Universal  Soil	Loss  Equation,	 Transactions  of the ASAE Vol

	   o   Metz M.,	Mitasova H., Harmon R. (2011). Efficient extraction of
	       drainage	 networks  from	 massive, radar-based elevation	models
	       with least cost path search, Hydrol. Earth Syst.	Sci.  Vol  15,
	       DOI: 10.5194/hess-15-667-2011

	   o   Moore  I.D.,  Grayson R.B., Ladson A.R. (1991). Digital terrain
	       modelling: a review of hydrogical, geomorphological,  and  bio-
	       logical applications, Hydrological Processes, Vol 5(1), 3-30
	       DOI: 10.1002/hyp.3360050103

	   o   Quinn  P.,  K. Beven K.,	Chevallier P., Planchon	O. (1991). The
	       prediction of hillslope flow paths for distributed hydrological
	       modelling  using	 Digital  Elevation  Models, Hydrological Pro-
	       cesses Vol 5(1),	p.59-79.
	       DOI: 10.1002/hyp.3360050106

	   o   Weltz M.	A., Renard K.G., Simanton J. R.	(1987).	 Revised  Uni-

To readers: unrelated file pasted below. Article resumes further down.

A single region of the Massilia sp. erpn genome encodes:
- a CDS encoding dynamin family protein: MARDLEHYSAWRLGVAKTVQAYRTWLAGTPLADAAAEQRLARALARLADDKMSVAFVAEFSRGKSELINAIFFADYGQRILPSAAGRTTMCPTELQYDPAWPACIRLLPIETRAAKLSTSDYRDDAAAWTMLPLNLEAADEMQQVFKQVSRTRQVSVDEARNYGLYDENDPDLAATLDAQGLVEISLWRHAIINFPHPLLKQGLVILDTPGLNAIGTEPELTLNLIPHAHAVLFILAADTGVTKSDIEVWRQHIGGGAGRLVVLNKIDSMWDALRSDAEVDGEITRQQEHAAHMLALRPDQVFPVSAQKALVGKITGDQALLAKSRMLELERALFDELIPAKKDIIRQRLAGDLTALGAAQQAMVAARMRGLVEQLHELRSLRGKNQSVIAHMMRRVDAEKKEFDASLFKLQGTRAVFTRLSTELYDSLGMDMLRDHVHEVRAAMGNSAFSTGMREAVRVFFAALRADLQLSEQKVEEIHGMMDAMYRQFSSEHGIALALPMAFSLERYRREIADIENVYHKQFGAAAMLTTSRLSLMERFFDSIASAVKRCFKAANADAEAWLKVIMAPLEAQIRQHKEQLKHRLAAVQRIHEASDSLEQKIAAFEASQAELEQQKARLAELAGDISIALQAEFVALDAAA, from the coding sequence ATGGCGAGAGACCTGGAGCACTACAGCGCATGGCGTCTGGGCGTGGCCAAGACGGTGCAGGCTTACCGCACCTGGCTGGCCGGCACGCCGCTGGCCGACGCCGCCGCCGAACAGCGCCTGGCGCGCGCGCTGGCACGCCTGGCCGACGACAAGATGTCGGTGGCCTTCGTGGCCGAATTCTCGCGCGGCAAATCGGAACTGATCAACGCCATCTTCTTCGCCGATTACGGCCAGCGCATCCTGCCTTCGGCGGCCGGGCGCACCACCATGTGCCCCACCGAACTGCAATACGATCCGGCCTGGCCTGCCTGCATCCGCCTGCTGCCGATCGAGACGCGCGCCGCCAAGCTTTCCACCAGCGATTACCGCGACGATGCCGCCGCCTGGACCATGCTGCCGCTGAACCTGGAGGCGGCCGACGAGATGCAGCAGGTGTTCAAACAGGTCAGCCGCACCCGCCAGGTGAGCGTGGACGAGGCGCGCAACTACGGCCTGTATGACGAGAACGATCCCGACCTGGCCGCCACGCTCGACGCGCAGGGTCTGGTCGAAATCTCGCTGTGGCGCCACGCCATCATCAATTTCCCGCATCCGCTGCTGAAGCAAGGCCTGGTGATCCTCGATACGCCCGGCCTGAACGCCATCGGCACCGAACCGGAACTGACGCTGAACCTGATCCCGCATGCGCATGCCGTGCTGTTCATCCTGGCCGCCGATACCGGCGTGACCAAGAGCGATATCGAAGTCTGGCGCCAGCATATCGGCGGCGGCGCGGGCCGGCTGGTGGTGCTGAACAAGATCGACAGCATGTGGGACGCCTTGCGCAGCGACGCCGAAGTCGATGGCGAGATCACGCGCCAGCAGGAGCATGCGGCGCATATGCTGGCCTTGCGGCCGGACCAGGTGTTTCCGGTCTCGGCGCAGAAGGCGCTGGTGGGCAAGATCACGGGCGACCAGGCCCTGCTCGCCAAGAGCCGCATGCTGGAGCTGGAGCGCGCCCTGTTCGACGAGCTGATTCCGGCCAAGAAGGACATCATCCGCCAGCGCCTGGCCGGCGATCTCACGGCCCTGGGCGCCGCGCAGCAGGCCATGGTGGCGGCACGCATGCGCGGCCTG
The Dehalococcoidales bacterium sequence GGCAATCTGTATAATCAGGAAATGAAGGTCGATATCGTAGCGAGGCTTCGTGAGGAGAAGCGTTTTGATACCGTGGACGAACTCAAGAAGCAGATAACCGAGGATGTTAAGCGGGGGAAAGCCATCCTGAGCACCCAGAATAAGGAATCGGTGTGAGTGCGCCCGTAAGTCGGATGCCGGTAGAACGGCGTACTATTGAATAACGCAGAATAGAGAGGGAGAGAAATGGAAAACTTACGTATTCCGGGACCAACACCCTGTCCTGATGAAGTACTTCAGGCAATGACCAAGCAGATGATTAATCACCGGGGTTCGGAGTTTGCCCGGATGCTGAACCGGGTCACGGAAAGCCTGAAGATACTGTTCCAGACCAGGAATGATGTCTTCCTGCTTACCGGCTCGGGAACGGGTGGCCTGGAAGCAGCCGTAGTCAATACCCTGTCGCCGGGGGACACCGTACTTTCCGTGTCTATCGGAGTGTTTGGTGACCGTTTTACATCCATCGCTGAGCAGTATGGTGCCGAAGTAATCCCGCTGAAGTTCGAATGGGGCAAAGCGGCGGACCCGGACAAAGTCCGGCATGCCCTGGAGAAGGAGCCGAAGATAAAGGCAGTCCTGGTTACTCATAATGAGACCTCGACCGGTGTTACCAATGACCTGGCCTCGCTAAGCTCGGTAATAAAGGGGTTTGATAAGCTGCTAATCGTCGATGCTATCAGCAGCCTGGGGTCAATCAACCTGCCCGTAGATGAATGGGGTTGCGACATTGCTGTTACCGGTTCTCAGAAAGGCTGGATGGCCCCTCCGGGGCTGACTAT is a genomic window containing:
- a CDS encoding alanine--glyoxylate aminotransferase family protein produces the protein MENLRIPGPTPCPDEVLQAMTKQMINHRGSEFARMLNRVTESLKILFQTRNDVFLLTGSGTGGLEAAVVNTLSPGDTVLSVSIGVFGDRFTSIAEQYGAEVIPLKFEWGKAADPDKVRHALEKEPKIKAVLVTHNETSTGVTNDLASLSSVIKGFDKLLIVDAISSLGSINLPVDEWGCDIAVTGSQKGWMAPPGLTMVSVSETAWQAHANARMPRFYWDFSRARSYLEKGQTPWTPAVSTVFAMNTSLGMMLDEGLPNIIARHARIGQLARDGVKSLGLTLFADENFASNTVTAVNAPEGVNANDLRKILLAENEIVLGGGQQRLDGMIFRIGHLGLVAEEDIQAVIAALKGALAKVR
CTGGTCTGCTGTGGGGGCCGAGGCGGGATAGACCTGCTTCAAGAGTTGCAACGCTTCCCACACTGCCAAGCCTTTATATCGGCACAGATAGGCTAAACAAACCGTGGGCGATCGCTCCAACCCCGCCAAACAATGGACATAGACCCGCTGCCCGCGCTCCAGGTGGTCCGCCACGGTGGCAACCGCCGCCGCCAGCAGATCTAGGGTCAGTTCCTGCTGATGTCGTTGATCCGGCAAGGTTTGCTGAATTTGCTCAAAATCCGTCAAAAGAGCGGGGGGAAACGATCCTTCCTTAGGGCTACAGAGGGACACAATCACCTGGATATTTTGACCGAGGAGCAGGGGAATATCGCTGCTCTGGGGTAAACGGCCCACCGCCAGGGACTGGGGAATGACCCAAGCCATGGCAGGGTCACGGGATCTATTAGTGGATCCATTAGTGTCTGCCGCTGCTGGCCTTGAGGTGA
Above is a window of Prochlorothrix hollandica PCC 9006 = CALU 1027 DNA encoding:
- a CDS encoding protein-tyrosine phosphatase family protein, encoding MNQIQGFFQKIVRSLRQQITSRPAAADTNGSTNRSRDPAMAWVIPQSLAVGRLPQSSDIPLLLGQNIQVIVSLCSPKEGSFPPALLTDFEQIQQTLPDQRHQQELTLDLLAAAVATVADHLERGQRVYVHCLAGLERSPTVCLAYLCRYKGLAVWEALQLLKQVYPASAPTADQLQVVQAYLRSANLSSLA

versal Soil Loss	Equation for Western Rangelands, U.S.A./Mexico
	       Symposium of Strategies for Classification  and	Management  of
	       Native  Vegetation  for	Food Production	In Arid	Zones (Tucson,
	       AZ, 12-16 Oct. 1987).

	g.region, r.cost, r.drain, r.fillnulls,	r.flow,	 r.mask,  r.neighbors,
       r.param.scale,  r.resamp.interp,	r.terraflow, r.topidx, r.water.outlet,

       Original	version: Charles Ehlschlaeger, U.S.  Army  Construction	 Engi-
       neering Research	Laboratory
       Faster sorting algorithm	and MFD	support: Markus	Metz <markus.metz.gis-
       work at>
       Retention for flow distribution by Andreas Gericke (IGB Berlin)

       Available at: r.watershed source	code (history)

       Main index | Raster index | Topics index	| Keywords index  |  Graphical
       index | Full index

       A(C) 2003-2020 GRASS Development	Team, GRASS GIS	7.8.5 Reference	Manual

GRASS 7.8.5							r.watershed(1)